We made a quick stop in Ringsted to see the oldest brick church in Scandinavia...which was of course closed (unexpectedly, actually, it was suppoesd to be open and only a little handwritten Likkut sign on the locked door). But that was ok. We stopped at the ice cream shop in the main square, to make up for it.

The only other thing on the "must see" list for today is Trelleborg Viking fortress -- a huge round hillfort dating from 980 that is on the western coast of Zealand, just before the huge bridge to the rest of Denmark. Our GPS failed us miserably on this one, and refused to recognize that it even existed and so we had to rely on the too-small map to try to find the place and missed twice before hitting ont he right tiny little farm road. I should note that it was labelled, but only if you came from the other direction and were paying attention tot he tiny turnoff into the one-lane road. We did eventaully find it, but it took an extra half and hour and we arrived just as the museum part closed. Luckily, the site itself is open and we got to walk on the earthen mounds and see the burial grounds of this huge viking fort. it is a mighty familiar sort of place -- like the ring forts of Ireland and the remainso f round forts from the Roman era -- a high earthen wall surrounding a community of houses. The foundations here are odd: the shapes of the houses/buidlings is roughtly boat-shaped and they are arrangedi n groups of four to create interior courtyards. It's a rather impressive place, really, and I enjoyed being able to compare it to the other forts that I've seen from earlier (and later) eras. The technology might be a bit different, but the basic structure is the same. Interesting.

I timed things perfectly, of course. Just as walked back to the car, it started to rain. Hah! We got to do our drive-to-the-other-coast (a drive of maybe 90 minutes total) while it rained, and by the time we reached our B&B for thenight, it had stopped. Cooled off about 35 degrees, too.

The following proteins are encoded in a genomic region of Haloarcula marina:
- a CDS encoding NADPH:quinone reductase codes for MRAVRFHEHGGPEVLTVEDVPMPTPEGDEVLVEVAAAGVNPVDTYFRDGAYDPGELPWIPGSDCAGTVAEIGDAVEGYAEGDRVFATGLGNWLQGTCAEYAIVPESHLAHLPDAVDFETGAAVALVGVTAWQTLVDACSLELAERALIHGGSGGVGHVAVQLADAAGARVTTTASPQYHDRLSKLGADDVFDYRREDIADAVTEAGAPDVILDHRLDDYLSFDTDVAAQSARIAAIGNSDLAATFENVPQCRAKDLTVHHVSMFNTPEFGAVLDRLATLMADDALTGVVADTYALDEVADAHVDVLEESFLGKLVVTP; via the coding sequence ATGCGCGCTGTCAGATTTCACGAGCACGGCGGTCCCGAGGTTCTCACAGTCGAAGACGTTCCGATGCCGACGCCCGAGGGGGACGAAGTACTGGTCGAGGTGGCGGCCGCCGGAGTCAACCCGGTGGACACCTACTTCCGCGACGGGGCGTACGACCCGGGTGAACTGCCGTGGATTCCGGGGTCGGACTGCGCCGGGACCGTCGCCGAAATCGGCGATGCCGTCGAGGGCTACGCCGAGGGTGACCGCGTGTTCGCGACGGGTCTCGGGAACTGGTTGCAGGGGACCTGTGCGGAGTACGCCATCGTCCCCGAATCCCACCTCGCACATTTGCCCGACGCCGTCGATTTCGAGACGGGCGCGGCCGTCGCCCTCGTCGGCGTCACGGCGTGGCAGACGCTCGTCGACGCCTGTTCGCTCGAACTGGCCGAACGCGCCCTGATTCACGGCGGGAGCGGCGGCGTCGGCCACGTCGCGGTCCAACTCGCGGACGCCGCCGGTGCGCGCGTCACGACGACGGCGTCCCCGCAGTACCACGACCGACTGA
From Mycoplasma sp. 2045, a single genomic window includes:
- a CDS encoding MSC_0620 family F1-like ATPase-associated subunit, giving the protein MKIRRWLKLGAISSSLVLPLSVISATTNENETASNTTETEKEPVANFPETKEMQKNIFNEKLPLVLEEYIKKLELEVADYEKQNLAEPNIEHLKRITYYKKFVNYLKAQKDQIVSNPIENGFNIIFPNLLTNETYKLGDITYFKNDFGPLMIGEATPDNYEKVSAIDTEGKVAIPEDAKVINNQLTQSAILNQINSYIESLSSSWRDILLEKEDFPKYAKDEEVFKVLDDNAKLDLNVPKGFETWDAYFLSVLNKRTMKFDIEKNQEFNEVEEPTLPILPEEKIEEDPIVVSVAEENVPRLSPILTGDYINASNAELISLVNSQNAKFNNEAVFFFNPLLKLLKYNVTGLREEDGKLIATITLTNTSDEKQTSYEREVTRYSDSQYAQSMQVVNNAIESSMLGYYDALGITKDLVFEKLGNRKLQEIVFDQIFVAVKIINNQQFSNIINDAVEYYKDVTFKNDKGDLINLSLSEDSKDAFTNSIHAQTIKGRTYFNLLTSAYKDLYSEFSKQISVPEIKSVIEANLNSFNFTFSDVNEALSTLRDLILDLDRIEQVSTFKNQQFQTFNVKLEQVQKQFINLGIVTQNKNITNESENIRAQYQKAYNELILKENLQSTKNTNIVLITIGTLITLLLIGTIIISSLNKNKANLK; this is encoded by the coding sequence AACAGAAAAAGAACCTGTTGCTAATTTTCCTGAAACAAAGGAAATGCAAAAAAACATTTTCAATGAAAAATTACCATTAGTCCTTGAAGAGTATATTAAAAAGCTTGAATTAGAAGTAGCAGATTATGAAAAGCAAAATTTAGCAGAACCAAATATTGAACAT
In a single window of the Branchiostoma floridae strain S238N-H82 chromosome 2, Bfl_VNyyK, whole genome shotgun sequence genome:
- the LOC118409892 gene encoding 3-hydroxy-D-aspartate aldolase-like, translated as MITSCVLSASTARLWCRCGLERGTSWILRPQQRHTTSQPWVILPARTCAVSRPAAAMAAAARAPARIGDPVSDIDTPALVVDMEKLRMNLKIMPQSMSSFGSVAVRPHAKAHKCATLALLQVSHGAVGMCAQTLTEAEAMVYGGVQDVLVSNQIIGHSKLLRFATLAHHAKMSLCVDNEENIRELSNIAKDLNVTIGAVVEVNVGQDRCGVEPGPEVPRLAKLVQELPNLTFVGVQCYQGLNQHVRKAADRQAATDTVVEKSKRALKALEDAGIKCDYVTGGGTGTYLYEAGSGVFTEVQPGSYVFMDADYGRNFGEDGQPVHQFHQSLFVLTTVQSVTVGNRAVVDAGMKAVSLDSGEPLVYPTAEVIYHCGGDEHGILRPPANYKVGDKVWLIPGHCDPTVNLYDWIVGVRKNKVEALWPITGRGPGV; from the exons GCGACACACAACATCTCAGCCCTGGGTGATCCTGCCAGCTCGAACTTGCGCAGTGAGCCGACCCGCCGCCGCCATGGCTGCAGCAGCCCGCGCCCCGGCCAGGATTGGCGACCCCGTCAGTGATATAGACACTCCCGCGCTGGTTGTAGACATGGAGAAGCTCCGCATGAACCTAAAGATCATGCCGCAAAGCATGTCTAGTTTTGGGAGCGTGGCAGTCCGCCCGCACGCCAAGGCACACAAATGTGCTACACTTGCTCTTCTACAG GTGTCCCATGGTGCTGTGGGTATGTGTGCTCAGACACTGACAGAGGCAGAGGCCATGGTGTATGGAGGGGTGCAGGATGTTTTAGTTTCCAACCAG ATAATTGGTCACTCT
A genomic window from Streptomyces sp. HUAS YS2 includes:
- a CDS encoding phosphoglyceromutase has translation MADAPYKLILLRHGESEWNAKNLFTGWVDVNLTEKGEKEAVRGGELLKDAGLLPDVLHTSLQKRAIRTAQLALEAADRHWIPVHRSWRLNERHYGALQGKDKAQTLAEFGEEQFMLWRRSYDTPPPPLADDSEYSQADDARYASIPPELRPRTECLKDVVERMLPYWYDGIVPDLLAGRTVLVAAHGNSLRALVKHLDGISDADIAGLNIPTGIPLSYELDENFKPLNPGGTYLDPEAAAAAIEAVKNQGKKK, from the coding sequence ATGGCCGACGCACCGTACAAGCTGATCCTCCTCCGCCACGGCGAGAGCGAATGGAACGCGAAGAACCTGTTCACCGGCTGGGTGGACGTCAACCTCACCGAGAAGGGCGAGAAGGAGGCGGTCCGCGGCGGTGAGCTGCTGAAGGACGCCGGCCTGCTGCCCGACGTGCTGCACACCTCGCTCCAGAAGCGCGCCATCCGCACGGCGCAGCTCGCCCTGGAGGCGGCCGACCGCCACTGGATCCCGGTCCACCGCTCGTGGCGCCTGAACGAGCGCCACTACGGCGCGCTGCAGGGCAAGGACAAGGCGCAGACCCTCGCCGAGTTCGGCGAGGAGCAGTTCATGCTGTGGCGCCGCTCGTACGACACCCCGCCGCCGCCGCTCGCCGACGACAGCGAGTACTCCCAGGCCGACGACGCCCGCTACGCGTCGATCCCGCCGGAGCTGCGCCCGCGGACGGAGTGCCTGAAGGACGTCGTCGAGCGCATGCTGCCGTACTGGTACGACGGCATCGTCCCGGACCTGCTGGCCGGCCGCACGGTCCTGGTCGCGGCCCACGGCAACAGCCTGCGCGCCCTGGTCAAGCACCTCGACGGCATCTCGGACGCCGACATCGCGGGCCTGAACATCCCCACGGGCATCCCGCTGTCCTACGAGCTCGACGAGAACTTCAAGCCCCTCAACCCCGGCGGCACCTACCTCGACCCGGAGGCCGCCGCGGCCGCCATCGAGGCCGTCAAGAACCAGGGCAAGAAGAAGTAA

One thing that is very noticeable is that Denmark is FLAT. Really, really flat. The hills roll gently, but from high ground I think you can see all the way to Germany.

We checked in (into the renovated stable block) at our B&B and then grabbed our coats to walk into the little town of Ribe.

It's ADORABLE. Seriously, the main part of town is an extremely well-preserved medieval trading town, with curving cobbled streets and precariously leaning half-timbered houses. The winding roads change names every block or so, but as long as you can see the spire of the church (by far the tallest things for miles) you can usually get your bearings. We walked through town, reading the plaques on buidlings that were built in the 17th century, some earlier, and ended up on their main pedestrian street to look at the shops and cafes. Closed, of course, since it's after 6, but we had a good look around, checked out which restaurant we are supposed to meet at later for the Night Watchman's tour -- a huge draw in thsi teensy little town -- and clomped back to the room to get warmer clothes.

I went from long sleeves to a t-shirt today and just about broiled at lunch, then by dinner was in silk long underwear, a long-sleeves t-shirt, a fleece, and my rain jacket. And gloves. if I had a had, I'd be wearing it. The wind can be fierce.

So - off tonight to the night watchman's tour at ten, and then tomorrow? Up through Jutland to Arhus and Aalborg.